Efficacy of stimulus measures questionable
The economic pump-priming measures agreed upon by the government and Cabinet on Tuesday seem sizable if judged only on the basis of the amounts involved, but whether we can expect economic effects equivalent to the measures' face value remains an open question.
The emergency economic package lays out 7.2 trillion yen in spending and is predicted to have a ripple effect of more than 24 trillion yen in terms of extending credit to small and medium-sized companies, among other effects.
Japan's economic recovery has been erratic and severe employment conditions and deflation remain. There is concern that the economy might stall in the first half of next year.
Nonetheless, we welcome the fact that the government and the Bank of Japan have become closely aligned in their pursuit of economic stimulus measures and an easy-money policy.
Adoption of the economic measures was delayed due the People's New Party's demand for even more government spending, but in the end the amount added to the initially envisaged figure was very small. The market is increasingly concerned by the government's incoherent policy decisions. The administration of Prime Minister Yukio Hatoyama must compile the fiscal 2010 budget by the end of this year to reassure the market.
The stimulus package aims to prop up the economy by pursuing six policy goals including improving employment conditions, boosting consumption by facilitating the purchase of environmentally friendly products, financing small and midsize firms, and supporting regional economies. The employment measures include expanding eligibility for coverage under the employment adjustment subsidy that prevents dismissal of employees by providing companies with leave allowances from the government, in addition to job-placement assistance for young people fresh out of school.
The environmental measures aim at alleviating insufficient domestic demand by facilitating the purchase of eco-friendly cars and energy-saving home electrical appliances, and by introducing an eco-point program for home construction.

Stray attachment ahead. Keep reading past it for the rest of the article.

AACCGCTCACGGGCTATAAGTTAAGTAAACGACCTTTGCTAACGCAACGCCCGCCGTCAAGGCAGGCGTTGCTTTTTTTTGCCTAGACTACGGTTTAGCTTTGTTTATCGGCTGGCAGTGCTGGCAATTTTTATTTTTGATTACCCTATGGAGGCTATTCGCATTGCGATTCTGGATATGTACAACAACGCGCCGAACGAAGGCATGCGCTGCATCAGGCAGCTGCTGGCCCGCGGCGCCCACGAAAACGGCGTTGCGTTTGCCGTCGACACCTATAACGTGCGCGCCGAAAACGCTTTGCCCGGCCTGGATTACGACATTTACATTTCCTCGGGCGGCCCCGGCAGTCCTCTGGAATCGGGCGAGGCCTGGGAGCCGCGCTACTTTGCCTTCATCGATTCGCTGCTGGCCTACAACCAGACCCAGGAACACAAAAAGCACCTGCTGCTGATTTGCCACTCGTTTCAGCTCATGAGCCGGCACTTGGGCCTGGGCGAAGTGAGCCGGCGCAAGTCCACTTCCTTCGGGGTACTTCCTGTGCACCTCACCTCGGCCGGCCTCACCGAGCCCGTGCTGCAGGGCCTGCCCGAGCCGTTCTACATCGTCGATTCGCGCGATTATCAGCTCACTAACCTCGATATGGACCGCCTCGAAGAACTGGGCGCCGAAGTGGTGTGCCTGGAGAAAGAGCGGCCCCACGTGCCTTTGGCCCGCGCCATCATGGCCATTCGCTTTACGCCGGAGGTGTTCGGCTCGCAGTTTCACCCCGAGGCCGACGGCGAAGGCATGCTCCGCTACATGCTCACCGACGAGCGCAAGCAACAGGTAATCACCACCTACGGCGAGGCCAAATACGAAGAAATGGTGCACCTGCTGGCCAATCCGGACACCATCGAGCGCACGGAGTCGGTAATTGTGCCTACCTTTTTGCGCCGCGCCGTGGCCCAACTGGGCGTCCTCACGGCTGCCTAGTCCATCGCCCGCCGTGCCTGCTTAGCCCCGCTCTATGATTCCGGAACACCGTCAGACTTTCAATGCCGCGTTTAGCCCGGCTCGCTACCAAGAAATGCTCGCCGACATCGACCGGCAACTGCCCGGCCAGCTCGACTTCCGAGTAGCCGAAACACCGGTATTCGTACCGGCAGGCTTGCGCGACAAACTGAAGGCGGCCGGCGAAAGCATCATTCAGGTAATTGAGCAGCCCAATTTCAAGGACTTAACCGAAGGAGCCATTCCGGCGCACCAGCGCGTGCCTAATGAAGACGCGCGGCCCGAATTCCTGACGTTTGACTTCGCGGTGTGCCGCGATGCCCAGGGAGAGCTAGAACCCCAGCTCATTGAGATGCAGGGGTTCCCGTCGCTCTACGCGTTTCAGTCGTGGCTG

The government will also add a total of 10 trillion yen to credit guarantees and emergency lending programs to help financing of small and midsize companies.
These programs are expected to have some effect since they have a good track record from use on previous occasions. However, most of them are expansions or extensions of past programs and break no new ground. They should proceed under careful, constant scrutiny since some of them have already become ineffective.
The government expenditure backing those programs is already padded a little. Of its financial resources, about 3 trillion yen is money saved from freezing some of the economic programs in the first supplementary budget, meaning that the money cut from the previous budget is just being redirected into a new one.
The latest package includes some public works projects such as those promoting the greening of cities, repairing old bridges and putting power lines underground. Though the government pruned public works projects, which would have had a quick effect in boosting the economy, from the first extra budget, it now is trying to put them back into the second supplementary budget. Wasn't this just a waste of time?
This could be the price the Democratic Party of Japan-led government has to pay for sticking to its election campaign pledge to shift spending "from concrete to human resources."
Unless the public works projects, which will be allocated in the latest budget, are highly cost-efficient, the government will be criticized for freezing part of the first supplementary budget when its Cabinet was launched.
A total of 3.5 trillion yen is provided to help local economies, but 3 trillion yen of it will be used to make up for a decrease in central government tax revenues allocated to local governments, which were cut as a result of reduced central government tax revenues.
This means that local governments will not receive money in addition to the initially envisaged budgets.
The government should pay consideration to employment and social welfare, and put priority on policy measures effective in stimulating the economy in its compiling of the fiscal 2010 budget, which has entered a crucial phase.
(From The Yomiuri Shimbun, Dec. 9, 2009)